‘American Ninja Warrior’ took over Downtown Indianapolis while you were sleeping
Two years after NBC’s “American Ninja Warrior” first filmed in Indianapolis, the show with an intense fan base and community of athletic ninjas returned with an IndyCar contestant, brand-new obstacles — and better weather.
The Indianapolis episode, which airs June 18, is the fourth stop in a six-city tour for the show’s 10th season.
“Indy definitely knows how to host,” “American Ninja Warrior” co-host Akbar Gbajabiamila said. “When we came to Indy a couple years ago, we had literally about five, six thousand people on the peripheral, and it was overwhelming.”
About 500 fans and supporters watched from bleachers as more than 100 athletes attempted feats along a crescent-shaped course on the north side of Monument Circle on Sunday.
Hundreds more lined the gates in the circle, cheering contestants and hoping to get a glimpse of their favorite ninjas from sundown until sunrise. Similar sized crowds came out two years ago, in spite of freezing rain that delayed filming.
The show frequently films its qualifying rounds in major cities, but filming in the center of the country brings in a different type of contestant, co-host Matt Iseman said.
“It’s good values and they appreciate people who are willing to put themselves out there,” he said. “That’s what American Ninja Warrior is all about, and we had some of the best stories here.”
The huge turnout of spectators in Indianapolis prove how popular the show is, Iseman said.
“This is one of the first times we knew the growth of American Ninja warrior,” he said. “We were here two years ago, at the height of the presidential election. I think (Donald) Trump was here, (Bernie) Sanders was here, Hillary (Clinton) was here, but the biggest event was right here in Monument Circle. It was ‘American Ninja Warrior.'”
In 2016, IndyCar drivers Helio Castroneves, Tony Kanaan and Josef Newgarden got the chance to compete on the course, and Conor Daly tired it in 2017 in San Antonio.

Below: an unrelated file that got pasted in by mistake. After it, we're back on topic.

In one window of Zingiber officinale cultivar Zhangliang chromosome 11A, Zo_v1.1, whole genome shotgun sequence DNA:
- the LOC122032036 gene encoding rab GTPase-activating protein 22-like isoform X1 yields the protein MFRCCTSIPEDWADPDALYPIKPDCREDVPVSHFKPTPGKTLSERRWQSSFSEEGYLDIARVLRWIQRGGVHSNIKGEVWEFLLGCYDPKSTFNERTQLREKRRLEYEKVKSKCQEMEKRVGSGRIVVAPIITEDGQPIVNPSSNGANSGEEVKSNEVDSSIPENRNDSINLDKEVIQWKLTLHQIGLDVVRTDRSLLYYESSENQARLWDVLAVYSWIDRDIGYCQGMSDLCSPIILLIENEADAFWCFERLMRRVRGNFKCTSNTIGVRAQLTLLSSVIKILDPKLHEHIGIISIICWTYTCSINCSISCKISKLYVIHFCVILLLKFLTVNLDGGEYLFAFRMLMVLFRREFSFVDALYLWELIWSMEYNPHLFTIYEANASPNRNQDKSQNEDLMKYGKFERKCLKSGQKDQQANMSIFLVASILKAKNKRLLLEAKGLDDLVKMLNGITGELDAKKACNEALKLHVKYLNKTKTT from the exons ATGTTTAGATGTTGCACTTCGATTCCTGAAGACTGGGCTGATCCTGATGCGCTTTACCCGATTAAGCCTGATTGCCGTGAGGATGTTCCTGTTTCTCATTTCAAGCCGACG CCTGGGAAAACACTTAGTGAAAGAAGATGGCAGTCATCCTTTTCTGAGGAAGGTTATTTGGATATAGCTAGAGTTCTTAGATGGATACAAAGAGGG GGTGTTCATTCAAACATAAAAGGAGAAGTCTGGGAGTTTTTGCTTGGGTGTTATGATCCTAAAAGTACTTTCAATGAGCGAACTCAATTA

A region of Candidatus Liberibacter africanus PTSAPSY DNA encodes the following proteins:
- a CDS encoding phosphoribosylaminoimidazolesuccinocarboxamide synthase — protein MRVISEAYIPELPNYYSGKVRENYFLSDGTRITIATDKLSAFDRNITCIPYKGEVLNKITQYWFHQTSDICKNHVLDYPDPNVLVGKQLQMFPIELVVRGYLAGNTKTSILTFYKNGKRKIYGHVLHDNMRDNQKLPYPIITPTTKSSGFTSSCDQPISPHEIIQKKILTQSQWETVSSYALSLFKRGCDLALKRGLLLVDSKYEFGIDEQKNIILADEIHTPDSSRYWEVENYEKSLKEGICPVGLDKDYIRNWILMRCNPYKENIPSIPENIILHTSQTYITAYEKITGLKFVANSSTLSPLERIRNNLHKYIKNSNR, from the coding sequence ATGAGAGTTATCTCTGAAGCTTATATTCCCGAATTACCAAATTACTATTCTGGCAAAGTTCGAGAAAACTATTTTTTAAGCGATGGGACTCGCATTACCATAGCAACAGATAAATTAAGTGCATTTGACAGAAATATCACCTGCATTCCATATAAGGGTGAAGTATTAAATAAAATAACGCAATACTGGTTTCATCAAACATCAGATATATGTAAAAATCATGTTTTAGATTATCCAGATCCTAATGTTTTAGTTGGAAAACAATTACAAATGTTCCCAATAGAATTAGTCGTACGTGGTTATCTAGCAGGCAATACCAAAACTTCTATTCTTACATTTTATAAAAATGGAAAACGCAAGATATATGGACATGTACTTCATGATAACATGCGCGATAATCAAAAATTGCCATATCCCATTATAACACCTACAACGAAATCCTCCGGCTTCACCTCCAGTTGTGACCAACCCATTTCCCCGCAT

This year, it was four-time IndyCar champion Scott Dixon’s turn to attempt the obstacles as a cheering crowd of supporters in neon orange “IndyCar Ninja” shirts cheered him on from the bleachers.
We can’t reveal how he did until the show airs, but he took it very seriously.
“When you’re in the racing environment, (the fans are) so far separated. You’ve got earbuds in, you’ve got a helmet on,” Dixon said. “I could hear people yelling, but even seeing all the orange shirts before going up on stage gave me a ton of nerves. It’s not in my wheelhouse, right? It’s not something I typically do. It got me very very nervous, and I probably didn’t enjoy the moment as much as I should have.”
Dixon did enjoy his training, though, and he might consider trying to make the show again in his free time — which isn’t much. He was to be in his IndyCar on Monday for testing.
Some of the skills are translatable to racing, he said.
“The hand and finger strength and forearm and endurance in that area that these men and women have is untold and nothing I was even close to,” Dixon said. “I’ve got a long ways to go on that.”
Kanaan, who was part of the cheering section, had one bit of advice for Dixon: “Stay calm, which is almost impossible.”
“He was nervous, which is funny,” IndyCar driver Tony Kanaan said. “I was teammates with him for four years and I don’t think I saw him this nervous before now.”
Competing after Dixon was United States women’s national hockey team member Kendall Coyne, who took home a gold medal during the 2018 Winter Olympics in South Korea.
“I’m a little nervous, excited, but I’ve been getting some great advice from all the veteran ninjas here in Indianapolis,” she said, adding that she hadn’t trained long. “We just finished the Olympics in February, so not too long, not as long as I’d like to. Not as much as I’ve trained for the biggest moments in my life.”
The show’s presence in Indianapolis generates about $1 million for the city, but some contestants and fans expressed that it’s more than economic impact for the city’s image.
“It’s very cool. Even talking to some of the producers, It’s not usual to have a hosting city back within two years, so they love coming here,” Dixon said. “It’s a big sporting city and they really enjoy it, and hopefully they continue to come back.”
Article originally posted on Indy Star